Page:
Before he went on to create the cinema masterpieces that we know and love, a teenage Stanley Kubrick worked as a photojournalist, taking pictures of 1940's New York. Read more after the jump...
Stanley Kubrick (1928-1999) was an American film director, film producer, film editor, screenwriter, and cinematographer. He is known for his methodical cinematic style and technical perfectionism, spawning some of the most notable films in history such as Dr. Strangelove, 2001: A Space Odyssey, The Shining, Full Metal Jacket, A Clockwork Orange, Lolita, Paths of Glory, and Spartacus. But before he became one of the most influential and universally-acclaimed directors of all time, he worked as a photographer which we can simply say helped shape him to become the visionary that he was.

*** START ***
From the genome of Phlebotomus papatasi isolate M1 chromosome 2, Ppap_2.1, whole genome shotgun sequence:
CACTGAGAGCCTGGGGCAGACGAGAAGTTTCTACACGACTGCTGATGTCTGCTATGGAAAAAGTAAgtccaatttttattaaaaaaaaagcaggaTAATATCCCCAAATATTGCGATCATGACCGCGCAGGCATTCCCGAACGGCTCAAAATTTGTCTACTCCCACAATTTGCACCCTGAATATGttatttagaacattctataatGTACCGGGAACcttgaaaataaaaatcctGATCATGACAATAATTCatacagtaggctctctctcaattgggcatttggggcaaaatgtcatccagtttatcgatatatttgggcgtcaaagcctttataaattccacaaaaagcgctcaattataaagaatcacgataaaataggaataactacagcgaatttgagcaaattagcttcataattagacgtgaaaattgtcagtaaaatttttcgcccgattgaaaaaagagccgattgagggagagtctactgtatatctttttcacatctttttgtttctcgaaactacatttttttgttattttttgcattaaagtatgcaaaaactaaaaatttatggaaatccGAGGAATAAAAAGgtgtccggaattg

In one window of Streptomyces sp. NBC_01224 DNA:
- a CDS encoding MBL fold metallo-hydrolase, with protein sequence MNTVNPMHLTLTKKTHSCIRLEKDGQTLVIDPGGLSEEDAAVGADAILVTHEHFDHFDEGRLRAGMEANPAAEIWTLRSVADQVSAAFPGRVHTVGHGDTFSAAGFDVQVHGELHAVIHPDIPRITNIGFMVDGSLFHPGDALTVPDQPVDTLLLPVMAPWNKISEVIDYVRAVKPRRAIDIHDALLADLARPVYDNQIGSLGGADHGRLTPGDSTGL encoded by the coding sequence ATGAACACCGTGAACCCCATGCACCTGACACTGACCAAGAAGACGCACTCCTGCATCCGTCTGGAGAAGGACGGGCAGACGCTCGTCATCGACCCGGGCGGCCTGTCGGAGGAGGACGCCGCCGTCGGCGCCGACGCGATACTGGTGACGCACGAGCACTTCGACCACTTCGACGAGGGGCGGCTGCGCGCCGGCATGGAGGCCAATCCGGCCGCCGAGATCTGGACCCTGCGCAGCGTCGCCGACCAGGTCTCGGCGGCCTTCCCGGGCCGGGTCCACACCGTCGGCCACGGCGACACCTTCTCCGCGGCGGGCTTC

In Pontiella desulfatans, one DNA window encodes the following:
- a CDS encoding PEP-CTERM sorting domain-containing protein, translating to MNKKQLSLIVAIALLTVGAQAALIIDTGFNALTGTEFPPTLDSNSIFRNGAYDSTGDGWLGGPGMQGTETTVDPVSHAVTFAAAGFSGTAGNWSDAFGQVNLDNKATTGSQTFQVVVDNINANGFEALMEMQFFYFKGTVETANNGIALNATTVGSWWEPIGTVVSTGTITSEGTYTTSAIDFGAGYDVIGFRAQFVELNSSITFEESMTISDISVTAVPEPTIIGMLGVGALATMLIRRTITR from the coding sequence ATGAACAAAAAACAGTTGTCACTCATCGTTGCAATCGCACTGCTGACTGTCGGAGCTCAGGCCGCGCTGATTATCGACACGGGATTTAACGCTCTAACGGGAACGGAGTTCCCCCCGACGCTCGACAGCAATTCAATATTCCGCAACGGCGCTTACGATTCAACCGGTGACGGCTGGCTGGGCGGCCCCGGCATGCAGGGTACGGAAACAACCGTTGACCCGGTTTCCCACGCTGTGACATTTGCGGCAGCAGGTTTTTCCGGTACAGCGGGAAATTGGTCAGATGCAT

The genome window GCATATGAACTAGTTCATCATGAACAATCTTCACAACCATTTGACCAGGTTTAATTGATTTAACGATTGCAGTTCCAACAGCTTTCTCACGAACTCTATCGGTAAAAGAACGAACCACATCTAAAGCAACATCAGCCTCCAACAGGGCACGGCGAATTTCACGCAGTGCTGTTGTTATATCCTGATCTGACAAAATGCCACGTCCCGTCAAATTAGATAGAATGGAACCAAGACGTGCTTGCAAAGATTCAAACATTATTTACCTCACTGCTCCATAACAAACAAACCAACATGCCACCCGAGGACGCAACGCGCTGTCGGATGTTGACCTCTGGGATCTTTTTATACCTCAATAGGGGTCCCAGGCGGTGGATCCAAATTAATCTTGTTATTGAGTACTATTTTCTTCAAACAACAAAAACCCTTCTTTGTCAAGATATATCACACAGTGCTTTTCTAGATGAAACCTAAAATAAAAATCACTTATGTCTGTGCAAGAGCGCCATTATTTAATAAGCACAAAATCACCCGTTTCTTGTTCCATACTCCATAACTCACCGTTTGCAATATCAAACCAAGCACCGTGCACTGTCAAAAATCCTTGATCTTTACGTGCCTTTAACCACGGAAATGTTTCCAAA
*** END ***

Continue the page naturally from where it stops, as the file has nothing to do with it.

He started learning photography as a serious hobby, because of his skill, he became his high school’s official photographer and eventually sought after freelance photography jobs which would later lead him to sell a photo series for Look magazine at the age of 17. He then became an apprentice photographer for the magazine and later became a full-time staff photographer. Over the decade (1940), Kubrick has shot nearly 10,000 photos, his would-be trademark blend of meticulously composed shots, both dramatic and artistic were already evident in this early period of his career.
And for the first time, fine art prints of Kubrick’s photographic work will be available on the website VandM who selected 25 images from the thousands of negatives that Kubrick shot in which majority of the proceeds will go to the Museum of the City of New York.